At the risk of covering a topic that has been done to death, I feel compelled to share with you a few of the lessons I gained after spending the past week interviewing candidates for a sales job.
Here’s what I look for in candidates – to make sure that I’m surrounded by excellence and by winners:
- Be on time. Get yourself in the shoes of your future boss – would you hire someone who cannot be on time to an interview? No way, right? It made my job much easier each time one of the 10 candidates arrived late. Their resume immmediately went on the ‘no’ pile. BTW it didn’t matter if a candidate called me to say that they were running late. All that said to me was that they’re good at making up excuses – and terrible at taking action on reasons for being on time.
- Know the company. Again, put yourself in the shoes of the person who’s looking for excellent people for their team. Would you hire someone who thought they could wing it when it came to knowing your business? It would make you wonder what else would they be okay with winging, right?
- Tell the truth. I always ask candidates to tell me about a mistake they made. I find it’s one of the best ways to measure a candidate’s integrity. It’s those who can quickly recount a mistake and the lesson they learned who make it to my short list. Contrary to what most candidates may think, future bosses are not looking for flawless team members. Bosses who are looking to hire for excellence are looking for real people who are willing to admit their mistakes – and learn from them. That’s one of the traits that makes a person excellent.
- Ask for the job. Memorize that. I know it can feel awkward to look at someone in the eyes and say something like: “I really like this job – and I really want it. What will it take for me to get it?” Yet as awkwrad as that may feel, it’s even stranger to go to a job interview and leave without finding out how will you land the job. Ask yourself why are you there in the first place. Now go do whatever it takes to accomplish your main objective.
- Be yourself. As stressful as an interview can be, know that your future boss wants to hire you, definitely not a phony. So chillax. Nervousness is one thing, pretending you’re someone else is another. The latter says to me that you’re not confident and don’t believe in yourself. On the other hand, I see it as my job to make candidates at ease.
- Be R & S focused. R stands for results and S for solutions. To you that means that you should mind the company’s bottom-line. On a balance sheet employees are part of the cost of goods sold. That’s why your future boss wants to make sure they get a return on the investment that they make in you. Prove to them that you will be an asset to their business, not a liability. Tell them about ways you’ve added value to past employers. What results have you delivered? What actions have you taken to solve problems?
- Zero whining. I always ask candidates to tell me why they’re leaving their current role. I’ve learned it’s one of the best ways to learn about how they cope with challenges. As they answer, I pay close attention to the perspective they take and the tone of their voice. The last thing I want is a whiner on my team – someone who feels they have been wronged. Even when bad things happen, we all have the choice to learn from our mistakes or waste time whining, placing blame or feeling victimized.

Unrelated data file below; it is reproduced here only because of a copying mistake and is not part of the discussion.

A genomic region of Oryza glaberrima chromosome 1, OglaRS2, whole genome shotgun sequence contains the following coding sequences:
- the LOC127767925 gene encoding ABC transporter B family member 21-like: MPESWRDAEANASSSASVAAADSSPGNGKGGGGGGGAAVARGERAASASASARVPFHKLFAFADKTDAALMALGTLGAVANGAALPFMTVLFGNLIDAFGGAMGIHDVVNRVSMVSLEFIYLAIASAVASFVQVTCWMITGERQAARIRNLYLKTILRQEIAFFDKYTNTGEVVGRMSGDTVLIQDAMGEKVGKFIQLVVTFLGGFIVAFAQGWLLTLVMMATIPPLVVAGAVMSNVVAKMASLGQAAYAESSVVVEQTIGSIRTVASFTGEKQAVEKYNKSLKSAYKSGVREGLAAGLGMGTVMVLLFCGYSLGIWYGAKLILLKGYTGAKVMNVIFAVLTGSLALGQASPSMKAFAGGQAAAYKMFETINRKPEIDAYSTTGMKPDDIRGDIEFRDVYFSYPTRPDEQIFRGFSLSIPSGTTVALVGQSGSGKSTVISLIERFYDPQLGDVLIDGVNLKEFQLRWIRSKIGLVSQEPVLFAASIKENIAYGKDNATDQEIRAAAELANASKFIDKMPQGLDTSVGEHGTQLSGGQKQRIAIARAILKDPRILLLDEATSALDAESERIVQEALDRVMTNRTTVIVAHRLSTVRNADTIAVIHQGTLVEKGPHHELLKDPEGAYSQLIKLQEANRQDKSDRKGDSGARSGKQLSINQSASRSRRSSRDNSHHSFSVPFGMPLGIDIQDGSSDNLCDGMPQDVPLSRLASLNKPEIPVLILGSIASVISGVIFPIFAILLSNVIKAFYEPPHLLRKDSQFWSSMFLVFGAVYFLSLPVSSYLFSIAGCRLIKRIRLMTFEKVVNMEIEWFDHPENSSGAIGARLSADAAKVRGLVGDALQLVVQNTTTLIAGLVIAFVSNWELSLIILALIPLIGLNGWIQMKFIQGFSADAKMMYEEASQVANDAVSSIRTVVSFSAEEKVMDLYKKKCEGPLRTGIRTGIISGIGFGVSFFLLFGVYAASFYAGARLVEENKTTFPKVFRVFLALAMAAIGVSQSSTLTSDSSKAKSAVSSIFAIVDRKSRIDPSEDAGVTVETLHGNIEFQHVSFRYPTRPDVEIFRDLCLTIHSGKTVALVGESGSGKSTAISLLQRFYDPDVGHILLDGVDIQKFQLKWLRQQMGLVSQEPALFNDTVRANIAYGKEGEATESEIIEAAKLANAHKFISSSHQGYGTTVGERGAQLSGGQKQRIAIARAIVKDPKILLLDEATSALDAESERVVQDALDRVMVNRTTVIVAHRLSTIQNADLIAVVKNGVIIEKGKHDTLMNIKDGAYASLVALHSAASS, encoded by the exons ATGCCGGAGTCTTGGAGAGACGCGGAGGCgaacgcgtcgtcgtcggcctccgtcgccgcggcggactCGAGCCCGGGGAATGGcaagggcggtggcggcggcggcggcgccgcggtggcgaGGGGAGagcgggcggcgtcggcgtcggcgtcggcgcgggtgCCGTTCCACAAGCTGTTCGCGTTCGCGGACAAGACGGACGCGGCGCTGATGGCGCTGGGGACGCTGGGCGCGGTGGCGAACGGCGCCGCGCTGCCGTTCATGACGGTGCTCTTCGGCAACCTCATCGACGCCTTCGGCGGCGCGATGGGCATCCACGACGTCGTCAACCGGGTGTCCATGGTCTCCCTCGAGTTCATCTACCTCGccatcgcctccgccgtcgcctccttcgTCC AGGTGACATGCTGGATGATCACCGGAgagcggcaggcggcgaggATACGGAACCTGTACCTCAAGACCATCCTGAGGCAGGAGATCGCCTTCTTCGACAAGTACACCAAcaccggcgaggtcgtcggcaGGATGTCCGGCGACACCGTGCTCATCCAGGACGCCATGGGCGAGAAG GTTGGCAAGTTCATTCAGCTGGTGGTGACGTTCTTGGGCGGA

- Passion is not an option. It’s worth reminding you that a job will take up more than 30% of your adult life. Even more if you count the time it takes you to get ready, to commute and to unwind after work. It’s those who strive for excellence who look for work they are passionate about. And how do I know whether someone is bluffing passion or not? The passionate ones light up when they talk about work – the roles they’ve had, the lessons they’ve gained, the impact they’ve made. Besides, it’s easy to pick out passion – especially after you’ve interviewed someone who lacks it. So if you’re not passionate about the role you’re applying for, don’t bluff it – in the long run the only person you’ll be short-changing is yourself!
- Risk takers are welcome. Sure, I’m looking to invest in a candidate who will produce a good return on my investment. And sure, mistakes can be costly. Even so, I want to be surrounded by people who are willing to take risks, to try new things, to go beyond the status quo. It’s risk takers who will not settle for mediocrity. In the long run they will help me take my business to the next level. That’s a worthwhile investment.
- Be legacy focused. Excellent people are those who work for more than a pay check. Admittedly paying bills are part of life’s package – but allowing bills to take over your life shows a lack of understanding about your existence. We were not put on earth to pay bills. Read that one more time. Each one of us has a purpose to accomplish, something to contribute, and an impact to make. What will you leave behind? What will your footprint on earth look like? Get excited about it.
And which candidate, out of the 10 I interviewed, made it to the next round? A job hopper who has a winning track record and is commited to excellence. Risky? While loyalty is a nice-to-have, results and excellence are a must-have. Job hopping is only a weakness if you fail to prove that your strengths outweigh a patchy career. I’d love to hear what you think…